Last week, the Washington Redskins were defeated in their home opener by the Indianapolis Colts 21-9 in an absolute putrid performance across the board. Their inability to score one touchdown was only the beginning of the Redskins issues last week as they performed in front of a stadium that was virtually half empty (or half full if you're the optimist type). This week, the Redskins hope to get back in the win column against the Aaron Rodgers led Green Bay Packers, who are coming off a 29-29 tie against the Minnesota Vikings and former Redskins quarterback Kirk Cousins. The Redskins come into this week’s game with a 1-1 record that has more of an 0-4 feeling to it. Green Bay is 1-0-1, and is still undefeated. After last week’s performance, it's easy to expect the Redskins to lay down this week, and concede defeat. It may actually be the contrary when we look at this team's history, and how they play down to competition when expectations are high, and then tend to play up to competition when expectations are minimal.
The Washington Redskins will have to adjust to some major changes up front on the offensive line. Starting left tackle Trent Williams, right tackle Morgan Moses, and right guard Brandon Scherff were all limited at some point this week in practice with injuries. Starting left guard Shawn Lauvao is also banged up and looks unlikely to play Sunday. This means starting center Chase Roullier will likely slide to left guard, and the starting center will become Tony Bergstrom. The Redskins also signed wide receivers Michael Floyd and Breshad Perriman to the active roster. Maurice Harris has also been cleared in the concussion protocol, and should be active Sunday.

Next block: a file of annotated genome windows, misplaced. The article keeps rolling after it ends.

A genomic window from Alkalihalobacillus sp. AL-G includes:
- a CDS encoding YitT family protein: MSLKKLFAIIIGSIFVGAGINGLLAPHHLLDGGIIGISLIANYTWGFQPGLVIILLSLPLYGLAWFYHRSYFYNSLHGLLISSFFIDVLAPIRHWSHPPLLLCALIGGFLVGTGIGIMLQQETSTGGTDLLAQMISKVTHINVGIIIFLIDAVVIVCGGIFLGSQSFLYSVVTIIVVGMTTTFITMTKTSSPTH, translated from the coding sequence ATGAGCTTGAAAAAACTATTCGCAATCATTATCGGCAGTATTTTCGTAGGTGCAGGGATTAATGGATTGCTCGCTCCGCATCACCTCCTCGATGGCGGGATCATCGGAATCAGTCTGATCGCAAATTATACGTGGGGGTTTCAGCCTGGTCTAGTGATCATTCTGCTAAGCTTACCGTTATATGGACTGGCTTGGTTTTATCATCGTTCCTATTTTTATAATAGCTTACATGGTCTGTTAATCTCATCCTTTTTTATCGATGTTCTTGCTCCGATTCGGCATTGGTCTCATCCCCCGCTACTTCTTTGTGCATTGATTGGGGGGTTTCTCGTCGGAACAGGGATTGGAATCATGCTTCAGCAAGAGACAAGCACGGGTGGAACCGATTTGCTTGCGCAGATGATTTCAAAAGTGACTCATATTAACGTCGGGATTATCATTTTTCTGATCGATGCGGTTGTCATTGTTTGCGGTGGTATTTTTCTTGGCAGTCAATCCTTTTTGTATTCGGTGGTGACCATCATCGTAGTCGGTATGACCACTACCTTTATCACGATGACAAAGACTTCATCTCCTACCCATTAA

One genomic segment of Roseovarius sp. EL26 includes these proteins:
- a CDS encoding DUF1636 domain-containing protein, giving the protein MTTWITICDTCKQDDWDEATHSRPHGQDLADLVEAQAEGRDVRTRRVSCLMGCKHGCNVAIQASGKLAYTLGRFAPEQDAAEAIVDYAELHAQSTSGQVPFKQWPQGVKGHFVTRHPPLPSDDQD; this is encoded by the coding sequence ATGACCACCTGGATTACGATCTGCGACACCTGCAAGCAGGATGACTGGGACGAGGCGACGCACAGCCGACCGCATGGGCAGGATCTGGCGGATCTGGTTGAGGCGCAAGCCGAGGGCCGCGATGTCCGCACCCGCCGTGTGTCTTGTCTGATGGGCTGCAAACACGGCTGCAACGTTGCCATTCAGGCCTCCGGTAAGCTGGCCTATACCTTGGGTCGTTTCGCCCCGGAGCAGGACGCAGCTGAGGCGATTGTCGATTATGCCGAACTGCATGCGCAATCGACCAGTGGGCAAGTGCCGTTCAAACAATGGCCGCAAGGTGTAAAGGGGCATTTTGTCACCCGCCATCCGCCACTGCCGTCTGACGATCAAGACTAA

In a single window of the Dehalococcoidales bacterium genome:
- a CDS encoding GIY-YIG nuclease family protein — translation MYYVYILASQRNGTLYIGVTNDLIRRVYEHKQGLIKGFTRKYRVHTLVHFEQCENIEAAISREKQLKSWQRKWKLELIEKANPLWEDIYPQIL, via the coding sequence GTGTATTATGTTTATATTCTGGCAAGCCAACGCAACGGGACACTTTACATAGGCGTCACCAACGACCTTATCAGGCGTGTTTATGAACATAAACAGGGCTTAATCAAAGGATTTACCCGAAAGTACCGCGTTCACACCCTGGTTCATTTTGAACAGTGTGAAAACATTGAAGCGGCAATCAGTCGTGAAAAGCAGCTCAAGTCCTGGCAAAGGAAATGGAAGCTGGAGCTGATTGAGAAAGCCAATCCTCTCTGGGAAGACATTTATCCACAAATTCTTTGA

Let's take a look at how the Redskins can slow down Aaron Rodgers and put some points on the board this week.
Offensively, the Redskins have a lot going against it currently. They have injuries on the offensive line that have caused some shifting of positions, injuries and personnel changes at wide receiver, and Aaron Rodgers is coming to town on Sunday. All that said, the Redskins still need to establish an identity and find a way to maximize the talent they have on the field. Yes, they need to establish the run game. Yes, they need bigger plays down field. Yes, they need to be more creative in their play calling including calling the appropriate types of runs for the personnel they have in the game. Namely, Adrian Peterson who tallied 11 carries for a mere 20 yards last week. Head coach Jay Gruden has to find a way to make in-game adjustments and get players involved. Running back Chris Thompson led the team in receptions for the second week in a row, and its become a trend. That will not be a winning recipe going forward. Jordan Reed as always will need to be featured in the passing game, but they need to find more dynamic ways to get their wide receivers involved downfield. Redskin receivers have totaled 18 catches for 210 yards COMBINED in the first two games this season.